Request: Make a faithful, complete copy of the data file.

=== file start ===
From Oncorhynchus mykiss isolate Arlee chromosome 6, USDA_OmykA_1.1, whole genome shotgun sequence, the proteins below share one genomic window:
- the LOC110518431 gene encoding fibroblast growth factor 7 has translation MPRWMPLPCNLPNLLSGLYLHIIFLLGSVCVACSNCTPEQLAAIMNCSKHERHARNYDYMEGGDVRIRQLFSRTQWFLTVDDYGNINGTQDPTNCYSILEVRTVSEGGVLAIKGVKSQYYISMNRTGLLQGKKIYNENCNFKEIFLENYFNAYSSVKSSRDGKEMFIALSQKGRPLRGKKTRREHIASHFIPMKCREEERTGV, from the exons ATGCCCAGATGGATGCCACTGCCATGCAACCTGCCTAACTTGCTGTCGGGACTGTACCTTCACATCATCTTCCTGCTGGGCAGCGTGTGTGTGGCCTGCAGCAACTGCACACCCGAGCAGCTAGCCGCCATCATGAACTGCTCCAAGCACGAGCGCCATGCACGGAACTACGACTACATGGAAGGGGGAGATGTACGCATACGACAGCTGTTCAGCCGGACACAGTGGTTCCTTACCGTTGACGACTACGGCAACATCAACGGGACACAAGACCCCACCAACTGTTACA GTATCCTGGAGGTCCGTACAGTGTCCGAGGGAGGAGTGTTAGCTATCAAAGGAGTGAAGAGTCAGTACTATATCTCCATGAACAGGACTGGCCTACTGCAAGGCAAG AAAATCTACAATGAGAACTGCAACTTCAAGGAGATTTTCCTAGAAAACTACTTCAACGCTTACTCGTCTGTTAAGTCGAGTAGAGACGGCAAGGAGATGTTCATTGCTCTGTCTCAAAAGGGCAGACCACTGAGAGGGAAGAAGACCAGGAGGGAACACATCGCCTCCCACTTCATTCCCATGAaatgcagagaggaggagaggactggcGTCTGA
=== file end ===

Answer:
From Oncorhynchus mykiss isolate Arlee chromosome 6, USDA_OmykA_1.1, whole genome shotgun sequence, the proteins below share one genomic window:
- the LOC110518431 gene encoding fibroblast growth factor 7 has translation MPRWMPLPCNLPNLLSGLYLHIIFLLGSVCVACSNCTPEQLAAIMNCSKHERHARNYDYMEGGDVRIRQLFSRTQWFLTVDDYGNINGTQDPTNCYSILEVRTVSEGGVLAIKGVKSQYYISMNRTGLLQGKKIYNENCNFKEIFLENYFNAYSSVKSSRDGKEMFIALSQKGRPLRGKKTRREHIASHFIPMKCREEERTGV, from the exons ATGCCCAGATGGATGCCACTGCCATGCAACCTGCCTAACTTGCTGTCGGGACTGTACCTTCACATCATCTTCCTGCTGGGCAGCGTGTGTGTGGCCTGCAGCAACTGCACACCCGAGCAGCTAGCCGCCATCATGAACTGCTCCAAGCACGAGCGCCATGCACGGAACTACGACTACATGGAAGGGGGAGATGTACGCATACGACAGCTGTTCAGCCGGACACAGTGGTTCCTTACCGTTGACGACTACGGCAACATCAACGGGACACAAGACCCCACCAACTGTTACA GTATCCTGGAGGTCCGTACAGTGTCCGAGGGAGGAGTGTTAGCTATCAAAGGAGTGAAGAGTCAGTACTATATCTCCATGAACAGGACTGGCCTACTGCAAGGCAAG AAAATCTACAATGAGAACTGCAACTTCAAGGAGATTTTCCTAGAAAACTACTTCAACGCTTACTCGTCTGTTAAGTCGAGTAGAGACGGCAAGGAGATGTTCATTGCTCTGTCTCAAAAGGGCAGACCACTGAGAGGGAAGAAGACCAGGAGGGAACACATCGCCTCCCACTTCATTCCCATGAaatgcagagaggaggagaggactggcGTCTGA